By Dave Begel Contributing Writer Published Sep 21, 2014 at 4:46 PM

When Marine Jenny Sutter was in Iraq, she worked at a checkpoint, looking for explosive devices.

But she missed one.

It was hidden in the diaper of a baby, and Jenny watched helplessly as the baby’s head was blown off, 15 people died, and Jenny herself ended losing the bottom of her right leg.

19 months after she left her two children in the care of her mother, Jenny is finally back on home turf. Like so many veterans, her return is filled with something other than a parade.

"Welcome Home, Jenny Sutter."

That’s the name of the play by Julie Marie Myatt that opened over the weekend at Next Act Theatre and runs through Sunday, Oct. 12. It’s a play that should be seen, worried over and savored by everyone who ever thinks about what it means to be an American.

Jenny, complete with prosthetic right calf and foot, is filled with enough demons that she can’t quite bring herself to crawl back into the bosom of her family. Instead, she dawdles at a bus station and is finally emotionally and intellectually seduced by addiction addled Louise, who persuades Jenny to follow her to Slab City, a camp on a former military base populated by a rag-tag band of the needy. There, she meets others who have dropped out of life and dropped into a place where answers are much more important than questions.

Jenny, played by Chelsea D. Harrison, is gradually and hesitatingly nursed back to something resembling a healthy emotional state. But her journey in Slab City is anything but smooth as her insecurities and pains both ruffle feathers and create challenges.

John Kishline and Deborah Clifton play a Slab City self-styled preacher and a Slab City self-styled psychiatrist, respectively. Ryan Schabach plays a disinterested truck driver, and Nate Press is the slovenly custodian of the bus stop.

But the towering achievement of the evening belongs to veteran Milwaukee actor Tami Workentin. Her task in this production is simple: play the United States of America.

As Louise, Workentin is everything this country is as it relates to the return of those military men and women who have given so very much. At her heart, she wants to do the right thing and help the transition from war to peace happen without difficulty. She embodies the care and concern we all have for our veterans. We want. As she says in a passionate discussion with her shrink, "I am a full fledged wanter."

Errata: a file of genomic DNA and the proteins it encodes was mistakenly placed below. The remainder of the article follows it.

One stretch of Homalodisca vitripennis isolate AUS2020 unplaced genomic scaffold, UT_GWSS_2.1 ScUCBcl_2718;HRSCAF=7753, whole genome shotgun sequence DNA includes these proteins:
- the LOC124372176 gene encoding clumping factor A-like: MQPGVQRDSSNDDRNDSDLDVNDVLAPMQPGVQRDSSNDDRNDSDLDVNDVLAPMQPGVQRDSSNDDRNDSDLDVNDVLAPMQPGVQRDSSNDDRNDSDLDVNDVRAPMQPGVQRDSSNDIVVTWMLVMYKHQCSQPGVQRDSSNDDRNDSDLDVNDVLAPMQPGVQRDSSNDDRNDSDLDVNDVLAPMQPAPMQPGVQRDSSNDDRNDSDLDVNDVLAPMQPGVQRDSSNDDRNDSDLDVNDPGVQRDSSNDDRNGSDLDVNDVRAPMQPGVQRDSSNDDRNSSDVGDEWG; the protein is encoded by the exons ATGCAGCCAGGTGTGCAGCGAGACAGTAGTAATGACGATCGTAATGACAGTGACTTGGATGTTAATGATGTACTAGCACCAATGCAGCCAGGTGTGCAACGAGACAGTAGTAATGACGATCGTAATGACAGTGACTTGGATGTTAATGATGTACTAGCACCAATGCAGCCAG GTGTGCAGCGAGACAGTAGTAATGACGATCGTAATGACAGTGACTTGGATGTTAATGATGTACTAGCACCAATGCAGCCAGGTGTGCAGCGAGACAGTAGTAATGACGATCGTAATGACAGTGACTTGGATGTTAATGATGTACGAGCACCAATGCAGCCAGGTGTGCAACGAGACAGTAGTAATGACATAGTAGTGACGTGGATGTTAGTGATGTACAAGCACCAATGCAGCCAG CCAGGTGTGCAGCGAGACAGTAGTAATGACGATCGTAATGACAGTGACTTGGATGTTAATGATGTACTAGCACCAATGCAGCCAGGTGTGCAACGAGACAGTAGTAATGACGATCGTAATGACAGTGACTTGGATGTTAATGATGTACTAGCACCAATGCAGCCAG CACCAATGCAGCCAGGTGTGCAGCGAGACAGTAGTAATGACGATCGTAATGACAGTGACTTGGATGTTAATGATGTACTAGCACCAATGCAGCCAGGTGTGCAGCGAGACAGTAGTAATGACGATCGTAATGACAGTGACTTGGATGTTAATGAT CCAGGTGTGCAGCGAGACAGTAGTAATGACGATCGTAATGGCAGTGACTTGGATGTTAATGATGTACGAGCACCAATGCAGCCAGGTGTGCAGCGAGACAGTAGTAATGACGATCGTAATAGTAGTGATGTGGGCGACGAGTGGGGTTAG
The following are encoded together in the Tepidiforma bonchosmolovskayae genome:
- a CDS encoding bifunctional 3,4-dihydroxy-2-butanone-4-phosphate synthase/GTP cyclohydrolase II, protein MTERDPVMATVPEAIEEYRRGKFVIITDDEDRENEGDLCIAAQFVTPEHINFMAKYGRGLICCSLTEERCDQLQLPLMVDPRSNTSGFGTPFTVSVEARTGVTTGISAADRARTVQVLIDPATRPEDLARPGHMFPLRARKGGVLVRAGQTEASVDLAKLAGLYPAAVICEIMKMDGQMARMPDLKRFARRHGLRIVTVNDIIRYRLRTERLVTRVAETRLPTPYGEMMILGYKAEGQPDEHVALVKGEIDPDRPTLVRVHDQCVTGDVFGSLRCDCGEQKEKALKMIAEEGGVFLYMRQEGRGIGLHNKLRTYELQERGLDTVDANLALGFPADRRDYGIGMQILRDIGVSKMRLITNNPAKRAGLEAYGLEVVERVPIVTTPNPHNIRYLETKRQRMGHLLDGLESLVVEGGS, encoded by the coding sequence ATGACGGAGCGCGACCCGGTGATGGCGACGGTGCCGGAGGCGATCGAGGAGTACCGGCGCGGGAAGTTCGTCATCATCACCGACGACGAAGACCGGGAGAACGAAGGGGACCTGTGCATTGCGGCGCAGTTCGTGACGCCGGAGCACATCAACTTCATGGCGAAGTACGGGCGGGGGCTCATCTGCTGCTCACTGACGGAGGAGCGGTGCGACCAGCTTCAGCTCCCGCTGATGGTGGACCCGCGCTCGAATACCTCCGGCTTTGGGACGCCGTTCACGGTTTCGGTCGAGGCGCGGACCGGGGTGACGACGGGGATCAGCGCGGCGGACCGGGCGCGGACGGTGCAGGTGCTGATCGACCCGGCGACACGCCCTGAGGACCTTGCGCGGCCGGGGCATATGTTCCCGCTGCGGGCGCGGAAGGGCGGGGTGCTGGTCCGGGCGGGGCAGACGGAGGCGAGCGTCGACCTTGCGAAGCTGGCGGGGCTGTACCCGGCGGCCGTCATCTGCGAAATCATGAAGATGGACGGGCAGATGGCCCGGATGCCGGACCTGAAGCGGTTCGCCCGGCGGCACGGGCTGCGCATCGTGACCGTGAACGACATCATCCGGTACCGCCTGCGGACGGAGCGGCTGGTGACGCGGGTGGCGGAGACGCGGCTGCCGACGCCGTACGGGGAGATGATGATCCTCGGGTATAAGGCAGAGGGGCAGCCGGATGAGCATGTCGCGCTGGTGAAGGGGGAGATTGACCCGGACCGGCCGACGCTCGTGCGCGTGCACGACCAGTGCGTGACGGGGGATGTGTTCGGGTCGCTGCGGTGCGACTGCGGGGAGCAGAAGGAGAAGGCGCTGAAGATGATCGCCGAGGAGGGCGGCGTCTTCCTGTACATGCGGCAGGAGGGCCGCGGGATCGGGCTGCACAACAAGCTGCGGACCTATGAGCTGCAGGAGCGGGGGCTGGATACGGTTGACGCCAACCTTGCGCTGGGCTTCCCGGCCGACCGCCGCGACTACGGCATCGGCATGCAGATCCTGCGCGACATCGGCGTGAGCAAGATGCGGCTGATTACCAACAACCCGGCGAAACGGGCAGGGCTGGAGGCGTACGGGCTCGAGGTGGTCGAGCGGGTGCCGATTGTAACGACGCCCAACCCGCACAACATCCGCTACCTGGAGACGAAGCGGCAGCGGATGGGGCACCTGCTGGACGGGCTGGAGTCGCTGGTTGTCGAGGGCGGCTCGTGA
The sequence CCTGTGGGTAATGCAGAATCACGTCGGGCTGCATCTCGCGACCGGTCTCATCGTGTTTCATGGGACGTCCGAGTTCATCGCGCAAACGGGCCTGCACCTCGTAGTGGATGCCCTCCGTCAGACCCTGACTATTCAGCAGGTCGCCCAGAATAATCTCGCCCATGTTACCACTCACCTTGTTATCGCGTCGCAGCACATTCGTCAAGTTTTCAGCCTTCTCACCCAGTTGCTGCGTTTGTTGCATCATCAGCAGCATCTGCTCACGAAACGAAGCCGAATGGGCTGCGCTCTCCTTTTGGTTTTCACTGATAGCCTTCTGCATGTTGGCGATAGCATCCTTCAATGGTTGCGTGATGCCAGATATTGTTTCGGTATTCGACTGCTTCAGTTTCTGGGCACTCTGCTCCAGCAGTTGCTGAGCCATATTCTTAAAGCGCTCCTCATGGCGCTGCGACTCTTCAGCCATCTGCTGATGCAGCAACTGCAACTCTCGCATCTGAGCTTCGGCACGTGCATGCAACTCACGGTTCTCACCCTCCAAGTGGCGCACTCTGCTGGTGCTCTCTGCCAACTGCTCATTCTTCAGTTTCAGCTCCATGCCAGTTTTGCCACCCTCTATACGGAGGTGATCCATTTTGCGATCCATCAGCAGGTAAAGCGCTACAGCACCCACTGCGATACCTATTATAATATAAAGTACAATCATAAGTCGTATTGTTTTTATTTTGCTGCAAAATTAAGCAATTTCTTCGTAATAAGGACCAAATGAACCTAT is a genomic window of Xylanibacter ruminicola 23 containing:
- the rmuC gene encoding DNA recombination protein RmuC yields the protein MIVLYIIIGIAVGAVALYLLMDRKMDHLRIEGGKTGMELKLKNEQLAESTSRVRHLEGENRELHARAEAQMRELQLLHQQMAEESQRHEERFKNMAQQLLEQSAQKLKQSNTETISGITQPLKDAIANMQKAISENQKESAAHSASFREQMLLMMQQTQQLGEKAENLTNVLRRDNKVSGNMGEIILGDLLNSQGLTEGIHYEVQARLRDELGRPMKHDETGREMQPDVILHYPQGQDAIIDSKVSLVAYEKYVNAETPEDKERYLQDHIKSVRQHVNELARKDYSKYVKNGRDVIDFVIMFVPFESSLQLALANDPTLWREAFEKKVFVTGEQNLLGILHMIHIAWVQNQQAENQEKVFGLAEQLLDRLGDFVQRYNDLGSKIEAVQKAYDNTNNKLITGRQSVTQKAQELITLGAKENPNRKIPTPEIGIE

But like America, there is so very much in the way of finding the path to doing the right thing. With Louise, it’s being bewildered by a hyper-addictive personality that has forced her to give up a litany of vice – "card playing, drinking, cigarettes, sleeping pills, aspirin, diet Coke, Snickers bars, Raisins, lipstick and fruit roll ups." Like Louise, America has countless power centers fighting to addict us and pulling us in such varied ways that we have lost our sense of direction.

Workentin embodies that lost collective sense of will missing in our country and our halting and often misguided efforts to help a soldier.

There have been many attempts to write about the difficulties of returning from war to the homefront. Many of them, especially in recent years, focus on the rage and anger that the returning vet faces and is often unable to control.

Not "Jenny Sutter." While there is doubt and regret, she is beset most by a failure to see a place where she can escape her demons. Under the direction of Deborah Staples, this play is a slow burn rather than a raging inferno. Instead of screaming, this soldier swallows all her questions rather than face them. That dynamic is no less insidious as it slides into our collective conscience.

Next Act has long tackled thorny issues that are at the center of debate and discussion in America. And "Jenny Sutter" is right at the top of that stack of important plays. It’s an evening that deserves attention not just from people who go to the theater, but from people who have a sense of patriotism about America.

Dave Begel Contributing Writer

With a history in Milwaukee stretching back decades, Dave tries to bring a unique perspective to his writing, whether it's sports, politics, theater or any other issue.

He's seen Milwaukee grow, suffer pangs of growth, strive for success and has been involved in many efforts to both shape and re-shape the city. He's a happy man, now that he's quit playing golf, and enjoys music, his children and grandchildren and the myriad of sports in this state. He loves great food and hates bullies and people who think they are smarter than everyone else.

This whole Internet thing continues to baffle him, but he's willing to play the game as long as keeps lending him a helping hand. He is constantly amazed that just a few dedicated people can provide so much news and information to a hungry public.

Despite some opinions to the contrary, Dave likes most stuff. But he is a skeptic who constantly wonders about the world around him. So many questions, so few answers.